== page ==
Scholarships & Financial Aid

  • Financial Aid

    When considering educational expenses in college, many people think only of tuition, books and lab fees, and room and board if one is to live on campus. There is more. Even if you are living at home while going to college, there are expenses incurred that are not paid to the college: clothing, personal expenses, transportation, etc., and the equivalent of room and board while living at home (it costs parents to feed and shelter you). TOTAL EDUCATIONAL EXPENSES amount to more than "college expenses" - the amount paid to the institution.

    Become knowledgeable about the FASFA, the Free Application for Student Federal Aid. Even if you do not meet the financial aid guidelines for this type of assistance, many colleges, universities, and other agencies utilizes the FASFA information to award other types of financial, such as scholarships. Completing the FASFA application process may well be worth your time. Students and families may begin to apply in January of the student's senior year.

    Learn about the different types of financial aid, especially the differences between money that you do not have to repay, and money you will have to repay at some point in time. Be aware of all the details when it comes to loans, for there will be time lines for repayment, plus the added cost of interest on the loan. College students and their families have had to utilize loans to finance a college education and being aware of the loan requirements is important in choosing the loan options that best fit the needs of your specific situation.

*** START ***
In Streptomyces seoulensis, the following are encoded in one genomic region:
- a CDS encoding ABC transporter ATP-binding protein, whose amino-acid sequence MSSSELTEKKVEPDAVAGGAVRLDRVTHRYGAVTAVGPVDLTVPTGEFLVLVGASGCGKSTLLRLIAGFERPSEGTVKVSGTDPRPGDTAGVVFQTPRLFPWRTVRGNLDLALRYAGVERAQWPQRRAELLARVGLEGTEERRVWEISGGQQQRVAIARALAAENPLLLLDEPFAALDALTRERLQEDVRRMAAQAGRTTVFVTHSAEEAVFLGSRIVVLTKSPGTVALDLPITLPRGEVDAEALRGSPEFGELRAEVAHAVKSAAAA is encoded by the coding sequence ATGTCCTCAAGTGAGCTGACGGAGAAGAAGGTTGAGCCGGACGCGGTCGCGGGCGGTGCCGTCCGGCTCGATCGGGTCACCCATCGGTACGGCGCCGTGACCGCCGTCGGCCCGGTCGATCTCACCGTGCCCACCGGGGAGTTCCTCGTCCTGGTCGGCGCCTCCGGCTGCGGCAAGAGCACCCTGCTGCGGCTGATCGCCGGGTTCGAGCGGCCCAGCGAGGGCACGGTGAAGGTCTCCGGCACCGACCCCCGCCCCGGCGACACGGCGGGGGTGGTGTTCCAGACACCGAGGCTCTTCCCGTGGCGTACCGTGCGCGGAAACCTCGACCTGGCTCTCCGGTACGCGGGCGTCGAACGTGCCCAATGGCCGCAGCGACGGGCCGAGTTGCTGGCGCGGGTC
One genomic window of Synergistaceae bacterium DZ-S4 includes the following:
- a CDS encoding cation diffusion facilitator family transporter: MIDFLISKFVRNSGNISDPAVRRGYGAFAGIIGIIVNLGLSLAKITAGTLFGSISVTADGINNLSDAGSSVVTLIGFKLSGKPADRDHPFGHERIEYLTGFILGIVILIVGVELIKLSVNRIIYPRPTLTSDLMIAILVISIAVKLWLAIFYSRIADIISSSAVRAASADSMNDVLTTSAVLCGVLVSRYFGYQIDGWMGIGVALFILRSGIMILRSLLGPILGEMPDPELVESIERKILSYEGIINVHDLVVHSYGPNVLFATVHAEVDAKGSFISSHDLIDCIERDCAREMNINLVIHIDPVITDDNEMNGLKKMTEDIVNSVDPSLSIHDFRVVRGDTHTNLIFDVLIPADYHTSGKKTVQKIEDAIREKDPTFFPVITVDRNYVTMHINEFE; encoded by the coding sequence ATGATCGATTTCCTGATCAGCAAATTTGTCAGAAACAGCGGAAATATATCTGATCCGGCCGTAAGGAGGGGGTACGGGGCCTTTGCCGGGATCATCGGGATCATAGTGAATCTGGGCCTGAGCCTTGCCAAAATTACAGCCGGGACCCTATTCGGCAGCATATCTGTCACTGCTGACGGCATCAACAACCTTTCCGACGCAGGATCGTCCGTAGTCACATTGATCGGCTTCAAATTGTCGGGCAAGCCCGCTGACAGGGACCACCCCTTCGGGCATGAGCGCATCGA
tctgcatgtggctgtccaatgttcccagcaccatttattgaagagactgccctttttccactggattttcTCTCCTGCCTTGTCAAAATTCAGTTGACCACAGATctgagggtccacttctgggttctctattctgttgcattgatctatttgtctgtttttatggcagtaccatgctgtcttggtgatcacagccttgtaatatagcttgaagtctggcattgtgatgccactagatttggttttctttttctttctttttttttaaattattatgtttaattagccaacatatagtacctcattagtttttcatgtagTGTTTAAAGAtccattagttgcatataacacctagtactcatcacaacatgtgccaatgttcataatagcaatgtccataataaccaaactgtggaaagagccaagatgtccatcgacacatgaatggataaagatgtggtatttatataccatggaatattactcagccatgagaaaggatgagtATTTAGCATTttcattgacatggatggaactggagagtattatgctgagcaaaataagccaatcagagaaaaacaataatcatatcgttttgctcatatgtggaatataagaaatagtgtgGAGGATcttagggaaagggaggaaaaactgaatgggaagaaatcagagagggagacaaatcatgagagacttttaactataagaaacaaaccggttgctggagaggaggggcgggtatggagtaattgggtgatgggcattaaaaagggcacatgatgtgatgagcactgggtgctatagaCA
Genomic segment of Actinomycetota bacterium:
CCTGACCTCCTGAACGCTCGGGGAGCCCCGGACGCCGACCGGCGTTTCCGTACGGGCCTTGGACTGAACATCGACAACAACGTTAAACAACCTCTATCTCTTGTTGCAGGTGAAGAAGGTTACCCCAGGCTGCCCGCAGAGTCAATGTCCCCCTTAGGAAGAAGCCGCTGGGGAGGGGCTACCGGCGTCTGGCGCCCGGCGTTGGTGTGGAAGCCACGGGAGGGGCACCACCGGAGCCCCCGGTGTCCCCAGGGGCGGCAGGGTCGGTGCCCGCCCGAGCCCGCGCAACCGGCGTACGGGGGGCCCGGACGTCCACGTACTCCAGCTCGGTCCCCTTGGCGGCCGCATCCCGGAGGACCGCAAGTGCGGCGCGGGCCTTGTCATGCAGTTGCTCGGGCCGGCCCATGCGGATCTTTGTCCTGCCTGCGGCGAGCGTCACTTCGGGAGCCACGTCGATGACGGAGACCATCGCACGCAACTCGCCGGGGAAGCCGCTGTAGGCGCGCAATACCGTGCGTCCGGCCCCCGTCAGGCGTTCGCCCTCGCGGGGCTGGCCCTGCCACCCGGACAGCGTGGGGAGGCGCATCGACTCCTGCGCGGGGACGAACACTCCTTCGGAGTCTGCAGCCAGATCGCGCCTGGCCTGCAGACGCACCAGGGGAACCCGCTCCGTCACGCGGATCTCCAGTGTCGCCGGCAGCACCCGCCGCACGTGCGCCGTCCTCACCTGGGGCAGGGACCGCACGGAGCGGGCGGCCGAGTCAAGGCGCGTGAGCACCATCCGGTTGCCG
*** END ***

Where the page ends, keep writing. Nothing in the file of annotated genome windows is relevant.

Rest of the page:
Financial Aid Resources:

    • Financial Aid-FAFSA (Free Application for Federal Aid):It is the only form you need to fill out for most types of financial aid. Submit the FAFSA as soon after January 1 as possible for the following fall semester. In completing the form, you must include information from your family’s completed or estimated income tax return. For questions about the FAFSA, call 1-800-433-3243.
    • Federal Student Aid: Free source of information from the US Department of Education on preparing for and funding education beyond high school
    • Financial Aid Estimate Form: The form is used to calculate the Expected Family Contribution (EFC) and financial need, and to estimate your student financial aid. It is a free service.
    • Funding Education Beyond High School: The Guide to Federal Student Aid is a comprehensive resource on student financial aid from the U.S. Department of Education. Grants, loans, and work-study are the three major forms of aid available through the Department's Federal Student Aid office.
    • Every Chance Every Texan: Provides financial aid, scholarship information, and college costs for Texas college and universities.
    • College for All Texans: Find everything a Texas resident needs to know about preparing for, applying to, and paying for college or technical school.
    • Financial Aid Tips from NASFFA: National Association of Student Financial Aid Administrators (NASFAA) is an association of over 3,000 colleges, universities, career schools, and others with an interest in student financial aid. NASFAA does NOT provide financial aid to students. You should contact the financial aid office at the college of your choice for details on available opportunities. However, this Web page will direct you to some of the more helpful financial aid guidance on the Web.




    Scholarships are a type of financial aid that is based upon academic merit or financial need, and most likely both. The academic record and college entrance test performance will both be major factors. For many scholarship application letters of recommendation, academic records (transcripts), college entrance test scores, essays, and at times the record of school and community service, are required. When you ask references to write letters of recommendation, allow a few weeks for responses to be received. 


    Scholarship Resources: 

    *Check out this fun artlcle about some of the weirdest scholarships offered. Click here